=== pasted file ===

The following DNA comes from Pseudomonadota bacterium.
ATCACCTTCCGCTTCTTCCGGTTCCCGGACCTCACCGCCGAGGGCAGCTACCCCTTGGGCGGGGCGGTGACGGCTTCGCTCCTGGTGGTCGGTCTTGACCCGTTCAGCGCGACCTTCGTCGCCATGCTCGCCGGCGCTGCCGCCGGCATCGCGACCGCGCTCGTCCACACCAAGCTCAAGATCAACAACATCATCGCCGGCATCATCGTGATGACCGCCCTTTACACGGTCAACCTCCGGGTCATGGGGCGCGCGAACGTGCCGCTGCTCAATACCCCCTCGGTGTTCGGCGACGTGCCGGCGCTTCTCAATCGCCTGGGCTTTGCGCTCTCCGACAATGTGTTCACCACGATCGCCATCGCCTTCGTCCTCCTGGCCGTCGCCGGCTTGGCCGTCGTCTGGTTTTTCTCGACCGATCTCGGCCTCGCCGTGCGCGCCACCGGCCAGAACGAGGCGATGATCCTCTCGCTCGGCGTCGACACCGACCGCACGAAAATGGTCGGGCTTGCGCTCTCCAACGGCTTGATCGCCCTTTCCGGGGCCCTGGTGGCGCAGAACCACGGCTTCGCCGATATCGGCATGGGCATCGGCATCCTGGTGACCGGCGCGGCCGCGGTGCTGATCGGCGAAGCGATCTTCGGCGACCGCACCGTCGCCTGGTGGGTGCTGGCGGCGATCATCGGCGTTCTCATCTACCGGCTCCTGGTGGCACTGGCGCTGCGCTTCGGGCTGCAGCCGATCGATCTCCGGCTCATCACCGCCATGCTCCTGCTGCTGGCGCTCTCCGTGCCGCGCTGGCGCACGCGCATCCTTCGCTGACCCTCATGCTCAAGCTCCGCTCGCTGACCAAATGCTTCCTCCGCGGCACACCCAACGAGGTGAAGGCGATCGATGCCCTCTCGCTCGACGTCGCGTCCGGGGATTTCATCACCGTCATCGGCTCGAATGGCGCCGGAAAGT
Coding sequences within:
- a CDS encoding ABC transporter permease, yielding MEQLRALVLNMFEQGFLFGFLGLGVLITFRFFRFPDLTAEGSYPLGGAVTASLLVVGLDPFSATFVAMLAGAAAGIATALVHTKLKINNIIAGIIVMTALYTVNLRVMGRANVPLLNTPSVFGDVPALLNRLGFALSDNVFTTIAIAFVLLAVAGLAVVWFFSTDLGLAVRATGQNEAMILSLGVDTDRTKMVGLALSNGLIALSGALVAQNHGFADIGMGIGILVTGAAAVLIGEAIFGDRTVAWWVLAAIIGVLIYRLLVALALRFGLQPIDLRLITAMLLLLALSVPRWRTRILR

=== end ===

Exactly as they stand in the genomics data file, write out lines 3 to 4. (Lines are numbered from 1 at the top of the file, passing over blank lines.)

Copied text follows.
Coding sequences within:
- a CDS encoding ABC transporter permease, yielding MEQLRALVLNMFEQGFLFGFLGLGVLITFRFFRFPDLTAEGSYPLGGAVTASLLVVGLDPFSATFVAMLAGAAAGIATALVHTKLKINNIIAGIIVMTALYTVNLRVMGRANVPLLNTPSVFGDVPALLNRLGFALSDNVFTTIAIAFVLLAVAGLAVVWFFSTDLGLAVRATGQNEAMILSLGVDTDRTKMVGLALSNGLIALSGALVAQNHGFADIGMGIGILVTGAAAVLIGEAIFGDRTVAWWVLAAIIGVLIYRLLVALALRFGLQPIDLRLITAMLLLLALSVPRWRTRILR